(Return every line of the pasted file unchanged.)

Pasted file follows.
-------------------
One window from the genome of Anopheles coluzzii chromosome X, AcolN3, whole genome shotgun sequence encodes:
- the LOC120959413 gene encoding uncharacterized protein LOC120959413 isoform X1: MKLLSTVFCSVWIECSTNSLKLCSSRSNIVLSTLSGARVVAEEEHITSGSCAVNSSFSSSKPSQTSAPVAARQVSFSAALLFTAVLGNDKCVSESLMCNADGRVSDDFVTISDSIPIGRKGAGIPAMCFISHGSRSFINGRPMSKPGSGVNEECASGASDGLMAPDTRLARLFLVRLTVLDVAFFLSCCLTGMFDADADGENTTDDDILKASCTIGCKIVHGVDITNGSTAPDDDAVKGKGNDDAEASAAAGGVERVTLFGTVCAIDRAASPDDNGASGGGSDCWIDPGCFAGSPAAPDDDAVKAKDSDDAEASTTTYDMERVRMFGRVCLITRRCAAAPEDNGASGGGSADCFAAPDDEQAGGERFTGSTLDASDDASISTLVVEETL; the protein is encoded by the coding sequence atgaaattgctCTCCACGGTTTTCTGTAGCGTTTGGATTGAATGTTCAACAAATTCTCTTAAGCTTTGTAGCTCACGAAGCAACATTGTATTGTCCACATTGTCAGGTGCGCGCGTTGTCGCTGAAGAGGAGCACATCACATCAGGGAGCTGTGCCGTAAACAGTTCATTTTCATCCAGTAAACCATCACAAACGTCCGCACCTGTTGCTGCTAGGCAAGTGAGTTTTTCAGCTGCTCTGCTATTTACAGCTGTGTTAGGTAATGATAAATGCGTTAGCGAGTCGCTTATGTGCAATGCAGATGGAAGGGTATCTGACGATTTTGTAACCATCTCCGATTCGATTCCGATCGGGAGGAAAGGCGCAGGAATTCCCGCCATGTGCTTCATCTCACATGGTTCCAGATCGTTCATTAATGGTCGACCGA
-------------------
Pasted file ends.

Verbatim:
One window from the genome of Anopheles coluzzii chromosome X, AcolN3, whole genome shotgun sequence encodes:
- the LOC120959413 gene encoding uncharacterized protein LOC120959413 isoform X1: MKLLSTVFCSVWIECSTNSLKLCSSRSNIVLSTLSGARVVAEEEHITSGSCAVNSSFSSSKPSQTSAPVAARQVSFSAALLFTAVLGNDKCVSESLMCNADGRVSDDFVTISDSIPIGRKGAGIPAMCFISHGSRSFINGRPMSKPGSGVNEECASGASDGLMAPDTRLARLFLVRLTVLDVAFFLSCCLTGMFDADADGENTTDDDILKASCTIGCKIVHGVDITNGSTAPDDDAVKGKGNDDAEASAAAGGVERVTLFGTVCAIDRAASPDDNGASGGGSDCWIDPGCFAGSPAAPDDDAVKAKDSDDAEASTTTYDMERVRMFGRVCLITRRCAAAPEDNGASGGGSADCFAAPDDEQAGGERFTGSTLDASDDASISTLVVEETL; the protein is encoded by the coding sequence atgaaattgctCTCCACGGTTTTCTGTAGCGTTTGGATTGAATGTTCAACAAATTCTCTTAAGCTTTGTAGCTCACGAAGCAACATTGTATTGTCCACATTGTCAGGTGCGCGCGTTGTCGCTGAAGAGGAGCACATCACATCAGGGAGCTGTGCCGTAAACAGTTCATTTTCATCCAGTAAACCATCACAAACGTCCGCACCTGTTGCTGCTAGGCAAGTGAGTTTTTCAGCTGCTCTGCTATTTACAGCTGTGTTAGGTAATGATAAATGCGTTAGCGAGTCGCTTATGTGCAATGCAGATGGAAGGGTATCTGACGATTTTGTAACCATCTCCGATTCGATTCCGATCGGGAGGAAAGGCGCAGGAATTCCCGCCATGTGCTTCATCTCACATGGTTCCAGATCGTTCATTAATGGTCGACCGA